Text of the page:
FILE - Wisconsin state Capitol in Madison

A man walks by the Wisconsin state Capitol in Madison.

(The Center Square) – There’s broad agreement to keep Paycheck Protection Program loans for businesses in Wisconsin tax free.

Republican and Democrats in the State Assembly on Tuesday agreed to make sure that minority owned businesses in the state are covered in the tax-free proposal as well, and that opened the door to an overwhelmingly bipartisan 87-3 vote.

“These businesses hung-on,” Rep. John Jagler, R-Watertown said during the debate. “They were able to keep their employees because of the loans they received. They should not be punished for it.”

Rep. Ron Tusler, R-Harrison said businesses, both big and small in Wisconsin, have been through enough. They don’t need another headache from state government.

"In 2020, our businesses endured a lifetime of woes. Unless they were on Gov. Ever's arbitrary essential list, they were forced to close for months,” Tusler told The Center Square. “The idea that we would tax federal help to these damaged businesses is a mistake. Our businesses deserved federal help. We must allow them to keep the help that was offered."

Gov. Tony Evers last month quietly announced plans to tax businesses who accepted a PPP loan, even though Congress intended those loans to be tax free.

Lawmakers on Tuesday said they simply are trying to make sure Congress’ will is carried-out in Wisconsin. The legislation that approved guarantees that expenses paid for with PPP money will be deductible on a business’ state tax return.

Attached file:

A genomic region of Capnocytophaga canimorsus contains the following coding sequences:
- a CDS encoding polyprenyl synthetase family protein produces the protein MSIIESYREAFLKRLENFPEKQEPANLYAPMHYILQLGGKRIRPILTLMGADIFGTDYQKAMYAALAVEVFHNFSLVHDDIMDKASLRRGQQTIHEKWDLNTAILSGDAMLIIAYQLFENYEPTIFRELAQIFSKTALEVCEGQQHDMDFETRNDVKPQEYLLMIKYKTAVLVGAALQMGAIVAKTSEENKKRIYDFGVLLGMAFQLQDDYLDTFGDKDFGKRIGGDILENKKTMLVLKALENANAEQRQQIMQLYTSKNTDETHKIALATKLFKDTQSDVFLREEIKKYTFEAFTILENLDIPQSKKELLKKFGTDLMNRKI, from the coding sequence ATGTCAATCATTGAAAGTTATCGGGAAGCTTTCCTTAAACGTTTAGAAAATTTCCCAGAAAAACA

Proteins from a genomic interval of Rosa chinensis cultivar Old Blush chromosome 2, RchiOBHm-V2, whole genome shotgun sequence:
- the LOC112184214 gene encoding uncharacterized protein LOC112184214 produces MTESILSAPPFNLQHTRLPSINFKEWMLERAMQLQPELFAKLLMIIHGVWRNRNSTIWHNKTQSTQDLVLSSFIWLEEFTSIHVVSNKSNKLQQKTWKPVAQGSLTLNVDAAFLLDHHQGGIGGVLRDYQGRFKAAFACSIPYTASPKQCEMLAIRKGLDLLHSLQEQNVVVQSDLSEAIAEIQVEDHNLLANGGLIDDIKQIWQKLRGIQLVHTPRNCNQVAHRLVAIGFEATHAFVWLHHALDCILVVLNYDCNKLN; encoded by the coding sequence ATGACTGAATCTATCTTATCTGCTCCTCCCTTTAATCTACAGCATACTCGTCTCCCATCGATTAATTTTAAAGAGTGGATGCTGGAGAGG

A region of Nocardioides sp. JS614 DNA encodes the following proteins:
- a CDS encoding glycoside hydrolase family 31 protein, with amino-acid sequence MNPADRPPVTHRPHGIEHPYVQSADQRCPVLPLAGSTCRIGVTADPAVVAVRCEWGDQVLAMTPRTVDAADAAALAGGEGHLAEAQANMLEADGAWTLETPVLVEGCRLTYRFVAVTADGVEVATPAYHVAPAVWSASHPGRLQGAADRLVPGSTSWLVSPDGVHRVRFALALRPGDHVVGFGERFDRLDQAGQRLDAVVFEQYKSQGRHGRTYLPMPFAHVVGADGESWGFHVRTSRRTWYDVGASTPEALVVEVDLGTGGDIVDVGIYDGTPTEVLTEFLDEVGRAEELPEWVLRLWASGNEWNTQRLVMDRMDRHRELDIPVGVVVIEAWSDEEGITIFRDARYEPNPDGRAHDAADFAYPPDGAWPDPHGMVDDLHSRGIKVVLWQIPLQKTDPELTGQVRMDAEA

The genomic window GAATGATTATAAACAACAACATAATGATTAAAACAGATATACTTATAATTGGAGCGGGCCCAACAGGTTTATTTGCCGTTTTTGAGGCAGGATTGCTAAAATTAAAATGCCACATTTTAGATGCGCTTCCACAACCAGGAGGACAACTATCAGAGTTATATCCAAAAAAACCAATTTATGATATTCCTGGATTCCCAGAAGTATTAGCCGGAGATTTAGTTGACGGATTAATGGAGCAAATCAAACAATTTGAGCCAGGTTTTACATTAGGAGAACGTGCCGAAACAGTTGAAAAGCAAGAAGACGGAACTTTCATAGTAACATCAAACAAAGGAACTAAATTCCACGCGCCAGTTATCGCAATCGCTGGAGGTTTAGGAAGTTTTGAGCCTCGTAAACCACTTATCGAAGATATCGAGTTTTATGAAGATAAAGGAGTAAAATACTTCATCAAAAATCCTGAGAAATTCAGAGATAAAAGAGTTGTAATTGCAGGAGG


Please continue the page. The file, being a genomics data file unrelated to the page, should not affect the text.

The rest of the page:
“The vote is easy for me because I know that some of these businesses that got these loans profited during the pandemic because of the changes they made to help their workers out,” Rep. Don Vrunick, D-Milton, said.

The governor’s proposed tax increase would have meant nearly $430 million in new taxes on business owners. The state’s largest business group, Wisconsin Manufacturers & Commerce, said many small businesses cannot afford that kind of a tax hit after a year of coronavirus lockdowns and restrictions.

“In the face of COVID-19, these funds were critical to thousands of employers and their employees. Unfortunately, as many businesses continue to struggle, they could now face a hefty and surprising tax bill,” WMC’s Cory Fish said last week.

The legislation immediately heads to the Wisconsin Senate, it’s expected to pass there. It would then go to Gov. Evers’ desk, where its fate is far less certain.